Mandates Boost Financial Ed Trend
During Dan Iannicola Jr.'s four years on the board in St. Louis' Affton School District, situations where the district would delay taking action always annoyed him. If an effort for eighth graders was pushed aside, "I couldn't help but think, everybody only gets to be an eighth grader once," he says. What about those current eighth graders who would miss out? Now, as the U.S. deputy assistant secretary for financial education, Iannicola serves on the recently established Financial Literacy and Education Commission. The commission is coordinating federal government financial education programs and working with private organizations to promote related efforts and improve the financial literacy of all Americans. As with any tall order, it's being accomplished in steps. After two meetings, the commission is well on its way to establishing a Web site that pulls together existing education programs, grants and information. "The resources are out there, but until now it's been a hidden treasure," Iannicola says.
Meanwhile Iannicola is helping to educate nonprofits about how to assist schools. If educators "have someone knocking on their door who is well intentioned but doesn't help them meet their immediate needs, it's going to be hard for that party to get the attention they want," he explains. "I try to tell the banks that free doesn't always mean free to schools." For example, a slick CD with personal finance lessons may not get used if teachers aren't trained, if there aren't enough computers or if a place isn't made for the lessons in a busy school schedule. MAKING DOLLARS AND SENSE Dan Iannicola Jr. and a fourth grader at Gotsch Intermediate School in St. Louis discuss personal financial management. The deputy assistant secretary for financial education formerly served on the district's school board. More than ever, states are mandating the time for financial education be found. In the past year, 16 states began requiring some sort of financial education in K-12, and nine states have similar legislation pending. Districts are meeting the challenge with both separate classes in personal finance and efforts to include topics in core subject areas. The new state quarters and Lewis and Clark nickel, for instance, can be worked into social studies lessons. Either approach has value, Iannicola says. "Some financial education is better than no financial education." He hopes administrators will "keep this on their radar, even if there isn't a state or federal mandate requiring them to do so. It's worth the extra effort." www.treasury.gov/financialeducation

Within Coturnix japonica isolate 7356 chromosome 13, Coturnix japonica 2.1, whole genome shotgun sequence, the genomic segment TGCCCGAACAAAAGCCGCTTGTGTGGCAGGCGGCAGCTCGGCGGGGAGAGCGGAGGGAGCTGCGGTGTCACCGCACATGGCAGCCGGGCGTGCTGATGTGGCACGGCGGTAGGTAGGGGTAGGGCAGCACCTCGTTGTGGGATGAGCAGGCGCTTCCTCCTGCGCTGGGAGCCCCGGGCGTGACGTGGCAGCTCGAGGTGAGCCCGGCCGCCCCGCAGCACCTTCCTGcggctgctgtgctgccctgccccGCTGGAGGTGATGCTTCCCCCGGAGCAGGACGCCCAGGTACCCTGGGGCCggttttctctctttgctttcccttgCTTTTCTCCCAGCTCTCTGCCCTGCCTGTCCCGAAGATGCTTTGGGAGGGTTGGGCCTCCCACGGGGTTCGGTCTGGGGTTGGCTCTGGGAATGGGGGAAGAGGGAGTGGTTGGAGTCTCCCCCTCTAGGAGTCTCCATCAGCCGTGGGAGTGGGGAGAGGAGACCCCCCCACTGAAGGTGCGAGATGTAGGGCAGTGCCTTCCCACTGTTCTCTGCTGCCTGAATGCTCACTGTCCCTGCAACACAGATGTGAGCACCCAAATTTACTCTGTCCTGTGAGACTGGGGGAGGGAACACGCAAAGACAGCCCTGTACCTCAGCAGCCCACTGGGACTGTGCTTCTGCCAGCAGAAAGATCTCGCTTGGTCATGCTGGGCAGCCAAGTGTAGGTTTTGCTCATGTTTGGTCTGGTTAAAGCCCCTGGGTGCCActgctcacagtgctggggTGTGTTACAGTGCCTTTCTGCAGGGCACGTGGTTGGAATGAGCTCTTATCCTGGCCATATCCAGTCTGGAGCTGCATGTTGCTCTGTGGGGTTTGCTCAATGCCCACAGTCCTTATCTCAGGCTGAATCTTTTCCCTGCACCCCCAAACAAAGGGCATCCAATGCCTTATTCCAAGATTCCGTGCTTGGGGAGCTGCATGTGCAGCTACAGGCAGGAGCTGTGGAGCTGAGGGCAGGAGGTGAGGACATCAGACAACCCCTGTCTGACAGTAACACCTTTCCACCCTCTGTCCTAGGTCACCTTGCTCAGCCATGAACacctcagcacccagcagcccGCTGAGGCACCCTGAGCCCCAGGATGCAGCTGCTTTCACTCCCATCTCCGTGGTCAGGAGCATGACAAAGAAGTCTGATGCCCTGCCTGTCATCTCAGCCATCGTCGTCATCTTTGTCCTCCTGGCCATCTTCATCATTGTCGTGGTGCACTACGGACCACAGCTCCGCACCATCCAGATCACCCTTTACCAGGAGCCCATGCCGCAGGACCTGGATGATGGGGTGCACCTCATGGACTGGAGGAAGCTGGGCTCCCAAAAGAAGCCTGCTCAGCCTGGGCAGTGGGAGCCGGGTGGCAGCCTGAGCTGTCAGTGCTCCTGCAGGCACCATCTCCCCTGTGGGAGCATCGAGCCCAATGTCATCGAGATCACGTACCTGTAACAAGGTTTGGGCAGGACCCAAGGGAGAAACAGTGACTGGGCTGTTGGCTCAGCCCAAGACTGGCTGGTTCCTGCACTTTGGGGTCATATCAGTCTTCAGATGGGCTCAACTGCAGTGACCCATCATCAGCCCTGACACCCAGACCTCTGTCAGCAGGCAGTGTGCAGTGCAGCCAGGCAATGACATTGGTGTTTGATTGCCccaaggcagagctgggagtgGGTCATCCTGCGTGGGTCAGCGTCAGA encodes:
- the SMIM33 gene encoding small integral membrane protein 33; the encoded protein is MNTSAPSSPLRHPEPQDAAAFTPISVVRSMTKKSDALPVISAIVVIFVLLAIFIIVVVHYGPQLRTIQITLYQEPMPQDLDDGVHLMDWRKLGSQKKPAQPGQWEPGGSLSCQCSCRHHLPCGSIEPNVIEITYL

McREL Consultant Begins Term as NSTA Head
Anne L. Tweed has been busy helping school districts to improve secondary science instruction as a senior consultant for the Mid-continent Research for Education and Learning. Now the 30-year teaching veteran is extending her reach as the National Science Teachers Association's new president.
The educator, who formerly taught high school environmental science, biology, marine science and other courses in Cherry Creek School District in Greenwood Village, Colo., aims to keep the subject at the top of schools' priority list. "If there was just one thing to accomplish this year, it would be to put policies and plans in place that ensure all students receive a high-quality science education from well-prepared science teachers," she said in a McREL statement.